After about a year, Lurie was transferred to the Headquarters Fighter Command, an airborne unit whose mission was to “protect the engineers building the Burma Road, to provide land access to China.” Previously, with Japan commanding the Pacific airspace, shipments of Allied troops and supplies to China had been accomplished by “flying over the Hump”: the Himalayas. Army Air Force crews were delivering roadbuilding equipment to the mostly Indian soldiers, with transport planes hauling gliders carrying “tiny bulldozers” and detaching them to land in the jungle.
“It sounds very romantic and exciting,” says Lurie; but in fact, his work near the India/Burma border as a medic for the 327th Airdrome Command consisted of taking care of “cooks, mechanics, guards — anything but flying personnel. They had specially trained flight surgeons to work on them. I got to inspect the mess and latrines, and took sick call every morning…I never saw a battle wound in all the time I was there. In wartime, you never know what kind of assignment you’re going to get. It may be dangerous, or not.”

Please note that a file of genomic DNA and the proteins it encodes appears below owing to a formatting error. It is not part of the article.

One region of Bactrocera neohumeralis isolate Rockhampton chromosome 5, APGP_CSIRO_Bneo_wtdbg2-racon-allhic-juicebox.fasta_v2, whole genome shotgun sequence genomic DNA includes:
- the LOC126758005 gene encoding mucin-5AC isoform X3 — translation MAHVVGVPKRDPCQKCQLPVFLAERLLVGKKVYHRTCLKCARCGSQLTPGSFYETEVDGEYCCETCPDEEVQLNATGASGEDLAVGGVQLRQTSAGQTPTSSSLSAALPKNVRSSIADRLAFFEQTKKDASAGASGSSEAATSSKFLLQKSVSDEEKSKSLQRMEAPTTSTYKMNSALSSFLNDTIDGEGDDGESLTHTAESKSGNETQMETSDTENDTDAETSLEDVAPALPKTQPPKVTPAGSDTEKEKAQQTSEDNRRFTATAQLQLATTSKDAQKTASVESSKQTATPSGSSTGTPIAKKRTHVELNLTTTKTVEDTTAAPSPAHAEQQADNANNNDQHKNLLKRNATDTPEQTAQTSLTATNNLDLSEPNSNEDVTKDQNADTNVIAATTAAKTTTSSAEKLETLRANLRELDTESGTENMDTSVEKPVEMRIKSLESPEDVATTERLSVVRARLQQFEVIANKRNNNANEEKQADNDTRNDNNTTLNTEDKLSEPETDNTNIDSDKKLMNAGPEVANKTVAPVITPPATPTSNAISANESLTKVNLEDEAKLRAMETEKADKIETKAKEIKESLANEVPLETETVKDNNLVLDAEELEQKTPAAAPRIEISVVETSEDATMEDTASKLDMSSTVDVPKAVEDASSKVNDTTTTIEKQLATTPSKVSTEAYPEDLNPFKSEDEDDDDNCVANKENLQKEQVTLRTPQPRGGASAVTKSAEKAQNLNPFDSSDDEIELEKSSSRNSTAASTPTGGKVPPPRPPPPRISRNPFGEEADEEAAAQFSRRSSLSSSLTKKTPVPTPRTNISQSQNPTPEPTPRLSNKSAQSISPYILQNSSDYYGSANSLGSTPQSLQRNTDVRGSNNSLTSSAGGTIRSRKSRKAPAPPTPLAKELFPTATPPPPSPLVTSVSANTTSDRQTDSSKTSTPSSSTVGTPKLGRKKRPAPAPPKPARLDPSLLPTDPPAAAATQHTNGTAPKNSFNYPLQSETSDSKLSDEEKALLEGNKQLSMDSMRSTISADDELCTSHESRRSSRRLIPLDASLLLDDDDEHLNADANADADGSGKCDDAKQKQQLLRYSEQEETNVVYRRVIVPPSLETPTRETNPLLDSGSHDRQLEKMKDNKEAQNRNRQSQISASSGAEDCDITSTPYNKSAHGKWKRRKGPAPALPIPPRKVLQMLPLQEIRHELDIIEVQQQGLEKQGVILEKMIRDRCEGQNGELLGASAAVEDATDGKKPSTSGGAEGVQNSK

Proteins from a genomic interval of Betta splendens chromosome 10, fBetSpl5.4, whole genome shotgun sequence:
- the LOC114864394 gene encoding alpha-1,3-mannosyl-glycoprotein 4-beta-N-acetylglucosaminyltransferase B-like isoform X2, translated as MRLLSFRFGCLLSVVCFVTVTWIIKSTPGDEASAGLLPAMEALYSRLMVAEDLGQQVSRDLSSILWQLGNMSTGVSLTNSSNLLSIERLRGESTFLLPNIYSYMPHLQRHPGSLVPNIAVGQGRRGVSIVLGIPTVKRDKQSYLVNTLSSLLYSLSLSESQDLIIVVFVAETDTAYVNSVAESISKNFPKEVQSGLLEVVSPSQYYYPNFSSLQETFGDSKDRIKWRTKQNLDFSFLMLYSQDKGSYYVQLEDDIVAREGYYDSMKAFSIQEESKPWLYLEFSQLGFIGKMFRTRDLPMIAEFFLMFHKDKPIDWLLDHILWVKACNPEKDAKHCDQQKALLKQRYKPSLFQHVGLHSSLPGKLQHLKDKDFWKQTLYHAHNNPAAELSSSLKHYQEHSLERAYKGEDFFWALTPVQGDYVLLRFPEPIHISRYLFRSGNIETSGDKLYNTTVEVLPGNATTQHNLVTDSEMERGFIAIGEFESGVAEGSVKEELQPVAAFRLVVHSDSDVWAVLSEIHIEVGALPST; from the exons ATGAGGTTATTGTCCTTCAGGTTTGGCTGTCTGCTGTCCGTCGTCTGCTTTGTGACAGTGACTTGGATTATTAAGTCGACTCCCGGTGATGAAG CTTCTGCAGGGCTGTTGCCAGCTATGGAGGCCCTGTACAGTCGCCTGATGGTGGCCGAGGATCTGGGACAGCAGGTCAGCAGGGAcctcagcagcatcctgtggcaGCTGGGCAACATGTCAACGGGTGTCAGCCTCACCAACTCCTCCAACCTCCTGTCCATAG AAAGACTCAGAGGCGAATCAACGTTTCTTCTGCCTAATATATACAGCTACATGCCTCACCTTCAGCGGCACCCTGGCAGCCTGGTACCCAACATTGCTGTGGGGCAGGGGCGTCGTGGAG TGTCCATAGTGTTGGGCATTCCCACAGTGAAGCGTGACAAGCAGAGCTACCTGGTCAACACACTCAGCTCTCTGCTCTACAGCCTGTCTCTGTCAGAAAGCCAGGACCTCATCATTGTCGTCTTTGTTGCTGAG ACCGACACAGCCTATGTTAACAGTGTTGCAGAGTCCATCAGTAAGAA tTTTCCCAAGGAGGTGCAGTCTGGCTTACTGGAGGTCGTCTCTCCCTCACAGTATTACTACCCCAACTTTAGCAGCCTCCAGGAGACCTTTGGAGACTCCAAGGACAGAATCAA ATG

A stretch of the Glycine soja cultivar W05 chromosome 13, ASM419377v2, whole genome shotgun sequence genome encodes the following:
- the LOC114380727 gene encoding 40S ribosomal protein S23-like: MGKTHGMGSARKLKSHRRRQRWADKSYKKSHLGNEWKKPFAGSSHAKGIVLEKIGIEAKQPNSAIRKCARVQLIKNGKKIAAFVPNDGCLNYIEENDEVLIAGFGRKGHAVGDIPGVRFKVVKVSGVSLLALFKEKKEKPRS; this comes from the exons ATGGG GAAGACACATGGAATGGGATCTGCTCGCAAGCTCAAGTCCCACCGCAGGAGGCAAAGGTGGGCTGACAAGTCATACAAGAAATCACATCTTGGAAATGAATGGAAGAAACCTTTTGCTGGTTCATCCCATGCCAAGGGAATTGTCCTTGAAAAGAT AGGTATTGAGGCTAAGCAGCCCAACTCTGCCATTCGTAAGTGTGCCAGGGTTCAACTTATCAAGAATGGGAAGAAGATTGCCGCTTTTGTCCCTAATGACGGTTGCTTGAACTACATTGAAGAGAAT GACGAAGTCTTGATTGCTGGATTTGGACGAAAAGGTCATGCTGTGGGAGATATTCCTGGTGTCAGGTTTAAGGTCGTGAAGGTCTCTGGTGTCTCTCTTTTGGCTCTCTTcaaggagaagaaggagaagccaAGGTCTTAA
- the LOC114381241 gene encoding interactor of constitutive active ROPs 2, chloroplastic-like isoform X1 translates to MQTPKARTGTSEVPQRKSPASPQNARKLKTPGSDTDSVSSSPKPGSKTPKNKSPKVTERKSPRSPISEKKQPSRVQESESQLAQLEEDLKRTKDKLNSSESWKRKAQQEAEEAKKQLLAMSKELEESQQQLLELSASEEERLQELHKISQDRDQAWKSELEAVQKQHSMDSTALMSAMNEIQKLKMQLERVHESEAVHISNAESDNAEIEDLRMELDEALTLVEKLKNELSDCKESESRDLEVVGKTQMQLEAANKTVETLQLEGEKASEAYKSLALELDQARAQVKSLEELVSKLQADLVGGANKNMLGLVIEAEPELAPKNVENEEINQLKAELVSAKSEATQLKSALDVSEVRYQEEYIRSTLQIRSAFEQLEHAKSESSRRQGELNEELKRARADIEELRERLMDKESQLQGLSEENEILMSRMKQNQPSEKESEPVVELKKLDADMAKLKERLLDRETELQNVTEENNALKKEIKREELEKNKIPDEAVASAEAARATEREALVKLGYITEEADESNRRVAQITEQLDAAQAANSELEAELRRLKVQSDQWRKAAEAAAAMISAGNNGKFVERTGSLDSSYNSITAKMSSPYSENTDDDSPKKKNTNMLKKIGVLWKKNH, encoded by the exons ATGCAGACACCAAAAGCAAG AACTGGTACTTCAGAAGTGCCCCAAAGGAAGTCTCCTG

Lurie was sent back stateside on “compassionate leave” when his younger brother, who was being groomed to take over the family business, died of an illness, shortly followed by his father’s death from a combination of stroke and heart attack. With brief excursions to see the Pyramids and the Qasbah during fueling stops in Cairo and Casablanca, he made his way back to the US, reassigned to a station hospital near Holyoke, Massachusetts: close enough to visit Amsterdam by car when needed by the family.